Kafka on the Shore


Haruki Murakami

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Kafka on the Shore: Chapter 14 Summary & Analysis

Nakata stakes out the grassy lot for several days, waiting for some sign of Goma. One day he meets a black and white cat, Okawa, who warns him that Goma is mixed up in some dangerous business that he’d rather not talk about. That evening, a huge, fierce-looking black dog lumbers into the empty lot. He seems to be beckoning Nakata to follow, and he does. The dog leads Nakata to a neighborhood he’s never seen before, and into the living room of a large stone house. Seated on a swivel chair inside is a mysterious man in a long red coat, black vest, white trousers, and tall black boots. He takes a sip of whiskey and introduces himself as Johnnie Walker.
As he searches for Goma, Nakata demonstrates the relative contentment of his very solitary existence. Meanwhile, the omen-like warnings of the cats—which seemed as if they must be either untrue or exaggerated from a cat’s perspective because of how extreme they were—prove to be true when Nakata is led to the home of a strange man who matches the description provided by the cats.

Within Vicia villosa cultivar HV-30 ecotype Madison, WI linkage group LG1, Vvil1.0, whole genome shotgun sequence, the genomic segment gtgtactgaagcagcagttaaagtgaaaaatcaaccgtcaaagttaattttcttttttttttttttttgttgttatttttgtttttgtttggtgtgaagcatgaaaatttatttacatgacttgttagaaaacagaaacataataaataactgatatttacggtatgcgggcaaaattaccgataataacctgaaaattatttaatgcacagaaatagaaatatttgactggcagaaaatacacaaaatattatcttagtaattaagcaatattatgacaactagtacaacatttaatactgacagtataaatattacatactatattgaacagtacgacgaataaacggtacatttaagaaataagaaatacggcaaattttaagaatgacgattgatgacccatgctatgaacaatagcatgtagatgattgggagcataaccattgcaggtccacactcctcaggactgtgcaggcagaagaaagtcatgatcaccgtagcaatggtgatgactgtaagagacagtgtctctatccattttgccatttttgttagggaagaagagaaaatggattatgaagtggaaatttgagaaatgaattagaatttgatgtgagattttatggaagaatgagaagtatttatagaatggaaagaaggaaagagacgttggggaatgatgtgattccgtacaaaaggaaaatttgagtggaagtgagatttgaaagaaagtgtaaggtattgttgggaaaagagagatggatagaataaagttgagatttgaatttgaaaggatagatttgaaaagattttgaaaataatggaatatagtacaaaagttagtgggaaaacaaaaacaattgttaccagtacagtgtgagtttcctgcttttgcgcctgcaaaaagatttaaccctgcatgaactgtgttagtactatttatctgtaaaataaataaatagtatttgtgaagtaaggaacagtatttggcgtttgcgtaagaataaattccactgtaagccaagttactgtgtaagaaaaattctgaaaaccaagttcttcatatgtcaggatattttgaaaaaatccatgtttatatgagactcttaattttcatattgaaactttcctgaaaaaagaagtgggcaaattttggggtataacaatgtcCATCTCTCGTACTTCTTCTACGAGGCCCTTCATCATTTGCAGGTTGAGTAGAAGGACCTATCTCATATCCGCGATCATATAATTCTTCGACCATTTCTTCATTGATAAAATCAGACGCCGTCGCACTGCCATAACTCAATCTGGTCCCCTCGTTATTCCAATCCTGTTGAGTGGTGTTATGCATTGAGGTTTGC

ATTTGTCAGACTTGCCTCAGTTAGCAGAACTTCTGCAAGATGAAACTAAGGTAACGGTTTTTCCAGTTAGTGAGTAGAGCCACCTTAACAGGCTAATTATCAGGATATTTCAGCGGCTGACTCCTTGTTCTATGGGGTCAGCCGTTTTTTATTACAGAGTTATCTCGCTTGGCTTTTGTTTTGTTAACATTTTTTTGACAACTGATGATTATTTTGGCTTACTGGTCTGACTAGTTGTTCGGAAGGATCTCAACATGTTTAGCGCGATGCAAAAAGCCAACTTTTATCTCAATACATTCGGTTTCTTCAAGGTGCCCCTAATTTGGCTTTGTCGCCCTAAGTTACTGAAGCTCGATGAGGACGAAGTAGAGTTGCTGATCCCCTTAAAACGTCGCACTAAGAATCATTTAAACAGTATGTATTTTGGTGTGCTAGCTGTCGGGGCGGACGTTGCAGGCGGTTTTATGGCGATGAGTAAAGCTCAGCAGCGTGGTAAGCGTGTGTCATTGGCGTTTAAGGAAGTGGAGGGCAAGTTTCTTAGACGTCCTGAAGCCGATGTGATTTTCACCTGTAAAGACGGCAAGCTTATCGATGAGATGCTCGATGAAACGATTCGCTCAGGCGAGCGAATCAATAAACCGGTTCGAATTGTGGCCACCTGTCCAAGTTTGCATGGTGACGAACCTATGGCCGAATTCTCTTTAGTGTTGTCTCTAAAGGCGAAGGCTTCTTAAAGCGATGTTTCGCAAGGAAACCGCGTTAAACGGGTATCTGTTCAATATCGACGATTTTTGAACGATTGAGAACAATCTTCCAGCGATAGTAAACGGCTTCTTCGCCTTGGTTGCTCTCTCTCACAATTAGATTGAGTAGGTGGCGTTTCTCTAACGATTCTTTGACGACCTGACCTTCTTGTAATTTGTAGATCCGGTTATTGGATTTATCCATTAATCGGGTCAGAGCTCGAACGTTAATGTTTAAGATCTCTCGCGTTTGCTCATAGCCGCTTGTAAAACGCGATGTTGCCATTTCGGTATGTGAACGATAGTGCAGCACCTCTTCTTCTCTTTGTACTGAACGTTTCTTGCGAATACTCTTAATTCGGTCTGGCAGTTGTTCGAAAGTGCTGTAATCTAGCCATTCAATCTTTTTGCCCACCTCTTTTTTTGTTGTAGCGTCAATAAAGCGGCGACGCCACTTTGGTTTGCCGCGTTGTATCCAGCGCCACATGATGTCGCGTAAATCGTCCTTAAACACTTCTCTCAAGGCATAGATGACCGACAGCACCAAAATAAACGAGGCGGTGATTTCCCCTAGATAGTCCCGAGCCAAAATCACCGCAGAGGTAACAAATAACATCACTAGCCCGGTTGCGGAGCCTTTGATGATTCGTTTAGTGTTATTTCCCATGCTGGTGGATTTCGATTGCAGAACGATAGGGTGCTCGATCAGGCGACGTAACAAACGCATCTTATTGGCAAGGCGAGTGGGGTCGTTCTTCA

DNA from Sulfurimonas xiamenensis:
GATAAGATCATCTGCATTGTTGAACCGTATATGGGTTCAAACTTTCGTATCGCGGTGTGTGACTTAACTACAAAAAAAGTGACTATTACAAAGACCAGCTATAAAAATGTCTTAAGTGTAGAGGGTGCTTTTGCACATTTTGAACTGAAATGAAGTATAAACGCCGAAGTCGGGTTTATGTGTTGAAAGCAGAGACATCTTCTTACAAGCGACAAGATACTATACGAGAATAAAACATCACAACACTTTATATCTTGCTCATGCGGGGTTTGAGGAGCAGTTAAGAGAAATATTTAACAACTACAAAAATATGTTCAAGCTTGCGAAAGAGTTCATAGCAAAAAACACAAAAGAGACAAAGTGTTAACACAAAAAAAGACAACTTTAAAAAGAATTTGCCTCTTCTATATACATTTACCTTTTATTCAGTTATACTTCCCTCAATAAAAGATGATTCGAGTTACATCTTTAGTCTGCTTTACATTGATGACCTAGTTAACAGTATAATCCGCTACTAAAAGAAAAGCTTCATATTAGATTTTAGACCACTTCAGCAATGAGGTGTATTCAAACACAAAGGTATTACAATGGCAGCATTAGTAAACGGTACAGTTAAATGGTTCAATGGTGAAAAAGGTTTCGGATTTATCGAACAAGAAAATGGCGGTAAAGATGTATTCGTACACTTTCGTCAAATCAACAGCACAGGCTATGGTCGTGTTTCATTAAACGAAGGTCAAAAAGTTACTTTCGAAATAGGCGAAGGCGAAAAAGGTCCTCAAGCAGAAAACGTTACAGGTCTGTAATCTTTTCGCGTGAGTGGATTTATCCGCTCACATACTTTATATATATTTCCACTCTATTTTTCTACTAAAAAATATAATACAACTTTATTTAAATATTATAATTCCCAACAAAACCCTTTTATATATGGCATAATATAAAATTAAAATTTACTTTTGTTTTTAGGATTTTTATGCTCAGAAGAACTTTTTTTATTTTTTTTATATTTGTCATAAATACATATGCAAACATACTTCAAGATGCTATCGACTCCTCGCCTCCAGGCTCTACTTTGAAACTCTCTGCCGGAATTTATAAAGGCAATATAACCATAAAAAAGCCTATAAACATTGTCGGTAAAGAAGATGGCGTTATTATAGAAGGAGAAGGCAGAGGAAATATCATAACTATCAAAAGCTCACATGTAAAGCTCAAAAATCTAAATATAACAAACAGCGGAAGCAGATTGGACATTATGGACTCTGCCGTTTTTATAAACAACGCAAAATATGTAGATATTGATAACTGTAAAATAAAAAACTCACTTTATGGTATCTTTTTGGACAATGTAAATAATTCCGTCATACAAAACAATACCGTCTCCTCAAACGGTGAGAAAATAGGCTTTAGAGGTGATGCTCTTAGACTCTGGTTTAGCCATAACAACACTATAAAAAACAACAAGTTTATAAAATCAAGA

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Johnnie Walker reveals that he has Goma, and that he will give Nakata an opportunity to get her back. But first, he says, they will play a game. Nakata stays silent.
Nakata’s ability to continue supporting himself through the unique business he has established hangs in the balance in this surreal encounter.
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